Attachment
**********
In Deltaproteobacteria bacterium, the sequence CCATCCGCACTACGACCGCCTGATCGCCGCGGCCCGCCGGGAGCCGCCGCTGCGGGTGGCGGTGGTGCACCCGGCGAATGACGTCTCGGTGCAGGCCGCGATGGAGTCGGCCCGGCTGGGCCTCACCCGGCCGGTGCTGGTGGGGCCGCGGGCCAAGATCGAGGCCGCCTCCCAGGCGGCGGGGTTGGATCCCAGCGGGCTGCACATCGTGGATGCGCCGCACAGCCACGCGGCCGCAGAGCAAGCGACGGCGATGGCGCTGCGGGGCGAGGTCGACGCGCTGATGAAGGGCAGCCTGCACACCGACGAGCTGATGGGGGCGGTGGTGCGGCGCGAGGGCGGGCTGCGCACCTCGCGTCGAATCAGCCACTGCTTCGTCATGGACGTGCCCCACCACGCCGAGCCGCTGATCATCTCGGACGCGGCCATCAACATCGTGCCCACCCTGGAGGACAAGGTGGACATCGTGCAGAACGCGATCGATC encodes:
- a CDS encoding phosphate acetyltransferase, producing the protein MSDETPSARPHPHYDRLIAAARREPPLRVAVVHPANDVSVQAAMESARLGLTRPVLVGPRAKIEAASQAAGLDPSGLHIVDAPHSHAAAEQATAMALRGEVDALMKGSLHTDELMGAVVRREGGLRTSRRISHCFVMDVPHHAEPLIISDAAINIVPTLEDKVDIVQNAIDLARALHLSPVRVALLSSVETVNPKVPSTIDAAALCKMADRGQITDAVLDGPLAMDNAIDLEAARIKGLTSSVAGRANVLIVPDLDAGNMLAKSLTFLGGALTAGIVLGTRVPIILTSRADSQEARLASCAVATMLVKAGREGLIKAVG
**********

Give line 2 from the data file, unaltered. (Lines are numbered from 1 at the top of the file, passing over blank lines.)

- a CDS encoding phosphate acetyltransferase, producing the protein MSDETPSARPHPHYDRLIAAARREPPLRVAVVHPANDVSVQAAMESARLGLTRPVLVGPRAKIEAASQAAGLDPSGLHIVDAPHSHAAAEQATAMALRGEVDALMKGSLHTDELMGAVVRREGGLRTSRRISHCFVMDVPHHAEPLIISDAAINIVPTLEDKVDIVQNAIDLARALHLSPVRVALLSSVETVNPKVPSTIDAAALCKMADRGQITDAVLDGPLAMDNAIDLEAARIKGLTSSVAGRANVLIVPDLDAGNMLAKSLTFLGGALTAGIVLGTRVPIILTSRADSQEARLASCAVATMLVKAGREGLIKAVG